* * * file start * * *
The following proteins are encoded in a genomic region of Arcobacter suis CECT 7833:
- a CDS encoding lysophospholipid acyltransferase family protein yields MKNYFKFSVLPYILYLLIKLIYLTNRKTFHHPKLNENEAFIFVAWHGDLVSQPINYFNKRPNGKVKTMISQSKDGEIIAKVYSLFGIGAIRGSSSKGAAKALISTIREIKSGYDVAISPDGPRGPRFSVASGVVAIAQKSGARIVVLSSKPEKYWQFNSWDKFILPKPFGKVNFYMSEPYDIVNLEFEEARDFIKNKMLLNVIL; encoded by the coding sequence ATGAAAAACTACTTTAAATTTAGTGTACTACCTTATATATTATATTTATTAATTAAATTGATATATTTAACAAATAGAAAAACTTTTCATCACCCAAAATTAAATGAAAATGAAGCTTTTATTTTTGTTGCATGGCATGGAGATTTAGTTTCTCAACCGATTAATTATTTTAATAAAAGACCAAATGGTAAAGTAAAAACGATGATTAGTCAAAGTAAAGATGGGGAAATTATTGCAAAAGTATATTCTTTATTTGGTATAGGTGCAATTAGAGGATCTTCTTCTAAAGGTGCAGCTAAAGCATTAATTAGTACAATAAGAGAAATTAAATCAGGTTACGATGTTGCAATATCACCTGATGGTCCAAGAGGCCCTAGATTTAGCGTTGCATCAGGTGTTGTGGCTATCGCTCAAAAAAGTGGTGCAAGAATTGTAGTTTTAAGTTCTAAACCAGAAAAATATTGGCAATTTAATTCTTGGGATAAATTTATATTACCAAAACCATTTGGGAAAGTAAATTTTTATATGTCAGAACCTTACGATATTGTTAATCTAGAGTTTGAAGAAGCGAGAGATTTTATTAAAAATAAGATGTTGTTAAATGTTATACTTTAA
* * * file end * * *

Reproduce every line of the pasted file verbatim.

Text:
The following proteins are encoded in a genomic region of Arcobacter suis CECT 7833:
- a CDS encoding lysophospholipid acyltransferase family protein yields MKNYFKFSVLPYILYLLIKLIYLTNRKTFHHPKLNENEAFIFVAWHGDLVSQPINYFNKRPNGKVKTMISQSKDGEIIAKVYSLFGIGAIRGSSSKGAAKALISTIREIKSGYDVAISPDGPRGPRFSVASGVVAIAQKSGARIVVLSSKPEKYWQFNSWDKFILPKPFGKVNFYMSEPYDIVNLEFEEARDFIKNKMLLNVIL; encoded by the coding sequence ATGAAAAACTACTTTAAATTTAGTGTACTACCTTATATATTATATTTATTAATTAAATTGATATATTTAACAAATAGAAAAACTTTTCATCACCCAAAATTAAATGAAAATGAAGCTTTTATTTTTGTTGCATGGCATGGAGATTTAGTTTCTCAACCGATTAATTATTTTAATAAAAGACCAAATGGTAAAGTAAAAACGATGATTAGTCAAAGTAAAGATGGGGAAATTATTGCAAAAGTATATTCTTTATTTGGTATAGGTGCAATTAGAGGATCTTCTTCTAAAGGTGCAGCTAAAGCATTAATTAGTACAATAAGAGAAATTAAATCAGGTTACGATGTTGCAATATCACCTGATGGTCCAAGAGGCCCTAGATTTAGCGTTGCATCAGGTGTTGTGGCTATCGCTCAAAAAAGTGGTGCAAGAATTGTAGTTTTAAGTTCTAAACCAGAAAAATATTGGCAATTTAATTCTTGGGATAAATTTATATTACCAAAACCATTTGGGAAAGTAAATTTTTATATGTCAGAACCTTACGATATTGTTAATCTAGAGTTTGAAGAAGCGAGAGATTTTATTAAAAATAAGATGTTGTTAAATGTTATACTTTAA